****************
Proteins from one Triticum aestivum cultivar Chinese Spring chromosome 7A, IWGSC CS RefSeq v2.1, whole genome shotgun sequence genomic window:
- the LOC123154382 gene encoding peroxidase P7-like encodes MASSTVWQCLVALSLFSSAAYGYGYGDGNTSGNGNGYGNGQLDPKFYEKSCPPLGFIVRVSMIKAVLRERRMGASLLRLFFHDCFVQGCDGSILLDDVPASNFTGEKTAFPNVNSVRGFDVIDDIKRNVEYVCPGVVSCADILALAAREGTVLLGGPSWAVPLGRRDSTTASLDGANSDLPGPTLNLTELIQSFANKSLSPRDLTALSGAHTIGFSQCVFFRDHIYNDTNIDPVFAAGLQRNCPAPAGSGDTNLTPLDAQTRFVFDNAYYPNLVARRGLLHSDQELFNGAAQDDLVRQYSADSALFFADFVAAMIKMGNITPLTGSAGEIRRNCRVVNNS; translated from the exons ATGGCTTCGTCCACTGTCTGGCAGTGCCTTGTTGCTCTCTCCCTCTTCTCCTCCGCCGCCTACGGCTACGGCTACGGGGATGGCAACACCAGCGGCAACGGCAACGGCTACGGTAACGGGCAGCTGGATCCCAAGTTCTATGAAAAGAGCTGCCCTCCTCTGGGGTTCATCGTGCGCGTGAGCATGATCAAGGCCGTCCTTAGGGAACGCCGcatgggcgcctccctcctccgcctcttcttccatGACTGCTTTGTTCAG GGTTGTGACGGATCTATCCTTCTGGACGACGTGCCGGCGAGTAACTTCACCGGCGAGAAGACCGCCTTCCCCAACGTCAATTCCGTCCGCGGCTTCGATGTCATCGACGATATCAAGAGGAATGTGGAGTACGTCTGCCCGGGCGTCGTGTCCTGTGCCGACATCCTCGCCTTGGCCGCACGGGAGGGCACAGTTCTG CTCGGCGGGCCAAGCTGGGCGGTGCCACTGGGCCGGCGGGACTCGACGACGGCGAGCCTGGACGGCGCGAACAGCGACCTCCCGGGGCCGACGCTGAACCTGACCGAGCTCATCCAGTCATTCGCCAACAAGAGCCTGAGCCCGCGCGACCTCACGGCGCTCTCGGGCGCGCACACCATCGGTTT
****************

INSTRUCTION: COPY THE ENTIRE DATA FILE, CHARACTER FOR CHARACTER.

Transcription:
Proteins from one Triticum aestivum cultivar Chinese Spring chromosome 7A, IWGSC CS RefSeq v2.1, whole genome shotgun sequence genomic window:
- the LOC123154382 gene encoding peroxidase P7-like encodes MASSTVWQCLVALSLFSSAAYGYGYGDGNTSGNGNGYGNGQLDPKFYEKSCPPLGFIVRVSMIKAVLRERRMGASLLRLFFHDCFVQGCDGSILLDDVPASNFTGEKTAFPNVNSVRGFDVIDDIKRNVEYVCPGVVSCADILALAAREGTVLLGGPSWAVPLGRRDSTTASLDGANSDLPGPTLNLTELIQSFANKSLSPRDLTALSGAHTIGFSQCVFFRDHIYNDTNIDPVFAAGLQRNCPAPAGSGDTNLTPLDAQTRFVFDNAYYPNLVARRGLLHSDQELFNGAAQDDLVRQYSADSALFFADFVAAMIKMGNITPLTGSAGEIRRNCRVVNNS; translated from the exons ATGGCTTCGTCCACTGTCTGGCAGTGCCTTGTTGCTCTCTCCCTCTTCTCCTCCGCCGCCTACGGCTACGGCTACGGGGATGGCAACACCAGCGGCAACGGCAACGGCTACGGTAACGGGCAGCTGGATCCCAAGTTCTATGAAAAGAGCTGCCCTCCTCTGGGGTTCATCGTGCGCGTGAGCATGATCAAGGCCGTCCTTAGGGAACGCCGcatgggcgcctccctcctccgcctcttcttccatGACTGCTTTGTTCAG GGTTGTGACGGATCTATCCTTCTGGACGACGTGCCGGCGAGTAACTTCACCGGCGAGAAGACCGCCTTCCCCAACGTCAATTCCGTCCGCGGCTTCGATGTCATCGACGATATCAAGAGGAATGTGGAGTACGTCTGCCCGGGCGTCGTGTCCTGTGCCGACATCCTCGCCTTGGCCGCACGGGAGGGCACAGTTCTG CTCGGCGGGCCAAGCTGGGCGGTGCCACTGGGCCGGCGGGACTCGACGACGGCGAGCCTGGACGGCGCGAACAGCGACCTCCCGGGGCCGACGCTGAACCTGACCGAGCTCATCCAGTCATTCGCCAACAAGAGCCTGAGCCCGCGCGACCTCACGGCGCTCTCGGGCGCGCACACCATCGGTTT